ST. GEORGE – The National Weather Service has issued flash flood warnings for Thursday evening in parts of east-central and southwestern Washington County.
- Update at 6:31 p.m., July 12: Flooding has been reported on both sides of state Route 18 at milepost 16, according to the Utah Department of Transportation.
- 6:45 p.m.: Flooding on SR-18 has left debris in the roadway, according to Washington County Emergency Services. Crews are working to clear the roadway and motorists are asked to avoid the area.
- 7:15 p.m.: SR-18 has been cleared and reopened.
Around 5:10 p.m., Doppler radar indicated a thunderstorm producing heavy rain over Zion National Park. The rainfall is anticipated to create flash flooding in the areas of the North Fork Virgin River, North Creek, Dry Creek and a few smaller watersheds in the park.
Shortly after the Zion National Park alert, the weather service detected a thunderstorm producing heavy rain over the headwaters of the Santa Clara River including Snow Canyon State Park and tributaries leading into the park.
The flash flooding alert for Santa Clara River and Snow Canyon State Park and the Zion National Park area will be in effect until 9:30 p.m.
Over an inch of rain has fallen around Zion National Park. This amount of rainfall on an already saturated watershed will spawn high flows and flash flooding.
In the area of the Santa Clara River and Snow Canyon State Park, rainfall estimates say that some areas have received up to 1.5 inches in the past hour. Intense rainfall is widespread throughout this area.
Specific areas that may experience flooding include Zion National Park, Virgin, Springdale and Rockville, as well as St. George, Santa Clara, Ivins, Gunlock, Veyo, Snow Canyon State Park, Pine Valley, Central and Toquerville.
Flash flood warnings have also been issued for other parts of Utah and I-15 near Mesquite.
Remain alert for flooding even in locations not receiving rain. Dry washes, streams and rivers can become raging killer currents in a matter of minutes, even from distant rainfall.
The National Oceanic and Atmospheric Association and the National Weather Service offer the following safety rules for flash flooding:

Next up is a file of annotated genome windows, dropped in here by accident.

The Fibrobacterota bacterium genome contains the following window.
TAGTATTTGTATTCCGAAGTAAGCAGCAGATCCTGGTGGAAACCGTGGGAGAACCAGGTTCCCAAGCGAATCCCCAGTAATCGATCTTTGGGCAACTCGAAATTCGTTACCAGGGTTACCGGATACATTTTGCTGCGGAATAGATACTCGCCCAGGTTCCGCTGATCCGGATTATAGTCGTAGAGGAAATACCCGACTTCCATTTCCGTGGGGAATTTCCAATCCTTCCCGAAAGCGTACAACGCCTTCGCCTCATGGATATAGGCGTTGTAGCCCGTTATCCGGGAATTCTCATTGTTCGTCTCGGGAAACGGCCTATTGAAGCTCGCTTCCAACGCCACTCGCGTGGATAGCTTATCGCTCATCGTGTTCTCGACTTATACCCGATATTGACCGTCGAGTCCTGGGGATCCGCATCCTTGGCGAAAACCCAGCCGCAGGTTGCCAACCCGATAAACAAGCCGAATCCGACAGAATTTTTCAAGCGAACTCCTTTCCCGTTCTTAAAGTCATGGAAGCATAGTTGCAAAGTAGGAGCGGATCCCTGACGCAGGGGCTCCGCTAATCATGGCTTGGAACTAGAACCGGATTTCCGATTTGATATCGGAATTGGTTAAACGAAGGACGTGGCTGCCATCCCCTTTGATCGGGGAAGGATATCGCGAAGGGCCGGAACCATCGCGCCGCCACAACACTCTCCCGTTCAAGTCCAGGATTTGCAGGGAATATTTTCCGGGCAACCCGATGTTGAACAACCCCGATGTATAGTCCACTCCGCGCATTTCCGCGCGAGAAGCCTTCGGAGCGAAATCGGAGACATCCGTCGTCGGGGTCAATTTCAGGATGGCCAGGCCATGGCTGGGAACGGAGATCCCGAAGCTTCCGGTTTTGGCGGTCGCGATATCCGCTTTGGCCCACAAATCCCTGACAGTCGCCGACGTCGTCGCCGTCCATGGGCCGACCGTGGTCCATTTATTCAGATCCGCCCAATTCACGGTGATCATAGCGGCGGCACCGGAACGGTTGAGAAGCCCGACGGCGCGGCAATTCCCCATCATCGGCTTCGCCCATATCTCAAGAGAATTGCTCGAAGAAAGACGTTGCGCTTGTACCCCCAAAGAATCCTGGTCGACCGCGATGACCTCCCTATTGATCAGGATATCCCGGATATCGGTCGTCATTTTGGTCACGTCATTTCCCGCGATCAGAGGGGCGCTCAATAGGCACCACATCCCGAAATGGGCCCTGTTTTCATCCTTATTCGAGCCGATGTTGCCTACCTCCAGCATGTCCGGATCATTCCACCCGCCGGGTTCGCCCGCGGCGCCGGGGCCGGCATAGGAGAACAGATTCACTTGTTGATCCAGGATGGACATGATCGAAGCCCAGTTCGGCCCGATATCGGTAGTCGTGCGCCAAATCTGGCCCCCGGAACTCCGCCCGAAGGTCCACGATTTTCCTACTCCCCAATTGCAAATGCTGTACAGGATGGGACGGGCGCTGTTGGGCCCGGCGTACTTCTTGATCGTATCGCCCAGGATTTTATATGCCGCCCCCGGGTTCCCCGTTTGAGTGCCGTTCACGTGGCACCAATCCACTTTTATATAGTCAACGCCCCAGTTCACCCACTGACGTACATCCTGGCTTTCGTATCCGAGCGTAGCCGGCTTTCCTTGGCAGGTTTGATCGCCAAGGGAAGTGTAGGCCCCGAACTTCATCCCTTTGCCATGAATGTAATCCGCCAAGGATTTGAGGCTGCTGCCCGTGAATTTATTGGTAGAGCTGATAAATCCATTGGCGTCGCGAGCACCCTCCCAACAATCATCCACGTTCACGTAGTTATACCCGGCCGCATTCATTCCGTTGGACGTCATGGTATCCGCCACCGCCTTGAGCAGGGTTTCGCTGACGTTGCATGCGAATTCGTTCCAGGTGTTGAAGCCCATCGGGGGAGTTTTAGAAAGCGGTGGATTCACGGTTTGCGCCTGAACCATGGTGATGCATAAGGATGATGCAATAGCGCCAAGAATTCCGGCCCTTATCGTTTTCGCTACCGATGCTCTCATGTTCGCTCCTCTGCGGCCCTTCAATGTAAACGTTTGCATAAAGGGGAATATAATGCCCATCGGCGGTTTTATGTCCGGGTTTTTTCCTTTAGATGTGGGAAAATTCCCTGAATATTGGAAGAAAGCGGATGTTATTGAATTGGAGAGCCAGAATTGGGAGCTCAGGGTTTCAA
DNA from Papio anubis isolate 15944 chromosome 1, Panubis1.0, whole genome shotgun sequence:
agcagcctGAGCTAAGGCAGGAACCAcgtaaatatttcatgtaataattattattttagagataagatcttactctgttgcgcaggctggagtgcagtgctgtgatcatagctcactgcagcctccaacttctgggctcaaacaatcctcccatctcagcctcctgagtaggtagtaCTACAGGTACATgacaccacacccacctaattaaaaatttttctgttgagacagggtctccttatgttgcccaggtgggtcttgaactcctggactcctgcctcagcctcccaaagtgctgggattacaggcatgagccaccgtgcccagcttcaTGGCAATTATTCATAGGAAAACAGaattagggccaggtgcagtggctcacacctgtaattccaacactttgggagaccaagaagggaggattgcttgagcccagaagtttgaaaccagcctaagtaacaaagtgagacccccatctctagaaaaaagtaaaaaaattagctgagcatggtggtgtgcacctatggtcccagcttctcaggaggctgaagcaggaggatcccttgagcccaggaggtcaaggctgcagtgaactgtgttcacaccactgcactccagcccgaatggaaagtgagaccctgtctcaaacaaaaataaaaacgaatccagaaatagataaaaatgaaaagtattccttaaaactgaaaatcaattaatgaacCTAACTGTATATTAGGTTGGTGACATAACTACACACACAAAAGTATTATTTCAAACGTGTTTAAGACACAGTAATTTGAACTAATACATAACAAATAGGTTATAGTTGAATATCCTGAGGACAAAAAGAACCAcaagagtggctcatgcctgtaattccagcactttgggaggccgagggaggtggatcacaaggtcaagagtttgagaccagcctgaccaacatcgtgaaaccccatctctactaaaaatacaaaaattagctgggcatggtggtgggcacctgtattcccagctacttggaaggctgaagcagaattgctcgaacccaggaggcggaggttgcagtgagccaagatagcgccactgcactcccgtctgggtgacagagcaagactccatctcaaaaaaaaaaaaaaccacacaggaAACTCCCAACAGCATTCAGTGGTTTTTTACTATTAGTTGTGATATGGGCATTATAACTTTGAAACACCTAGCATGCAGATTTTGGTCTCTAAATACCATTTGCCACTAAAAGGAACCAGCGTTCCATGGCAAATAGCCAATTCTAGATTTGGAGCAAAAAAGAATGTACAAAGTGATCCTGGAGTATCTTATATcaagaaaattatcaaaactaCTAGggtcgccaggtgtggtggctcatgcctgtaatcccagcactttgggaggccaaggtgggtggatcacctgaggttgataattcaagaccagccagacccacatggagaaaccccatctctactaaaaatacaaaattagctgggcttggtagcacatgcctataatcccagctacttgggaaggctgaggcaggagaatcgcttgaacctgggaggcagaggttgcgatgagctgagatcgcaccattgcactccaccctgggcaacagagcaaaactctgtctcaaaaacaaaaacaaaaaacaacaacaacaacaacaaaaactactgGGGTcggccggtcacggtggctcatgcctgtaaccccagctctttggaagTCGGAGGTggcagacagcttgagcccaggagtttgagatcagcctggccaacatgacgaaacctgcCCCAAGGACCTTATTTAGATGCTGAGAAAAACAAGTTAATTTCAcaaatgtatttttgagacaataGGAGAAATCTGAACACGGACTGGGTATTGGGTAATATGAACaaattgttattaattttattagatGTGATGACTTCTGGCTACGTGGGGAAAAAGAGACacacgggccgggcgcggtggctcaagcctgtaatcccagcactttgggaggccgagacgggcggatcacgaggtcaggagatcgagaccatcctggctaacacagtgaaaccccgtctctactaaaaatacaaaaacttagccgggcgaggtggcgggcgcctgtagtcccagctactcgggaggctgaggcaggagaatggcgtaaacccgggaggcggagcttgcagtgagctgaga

- When a flash flood warning is issued for your area or the moment you first realize that a flash flood is imminent, act quickly to save yourself. You may have only seconds.
- Most flood deaths occur in automobiles. Do not drive your vehicle into areas where the water covers the roadway. Flood waters are usually deeper than they appear. The road bed may not be intact under the water. Just 1 foot of flowing water is powerful enough to sweep vehicles off the road. If the vehicle stalls, abandon it immediately and seek higher ground. Rapidly rising water may engulf the vehicle and its occupants and sweep them away.
- Do not hike rivers and especially slot canyons while flash flood warnings are in place.
- Do not hike alone and always tell someone where you and your buddy and others are going.
- Get out of areas subject to flooding, including dips, low spots, canyons and washes.
- Avoid already flooded and high-velocity flow areas. Do not try to cross a flowing stream on foot where water is above your knees.
- Be especially cautious at night when it is harder to recognize flood dangers.
- Do not camp or park your vehicle along streams and washes, particularly during threatening conditions.
During any flood emergency, stay tuned to official weather reports via radio, television and social media. Cell phone users can also sign up to receive weather alerts as text messages. You can also follow St. George News and Cedar City News for weather alerts and updates relevant to Southern Utah.
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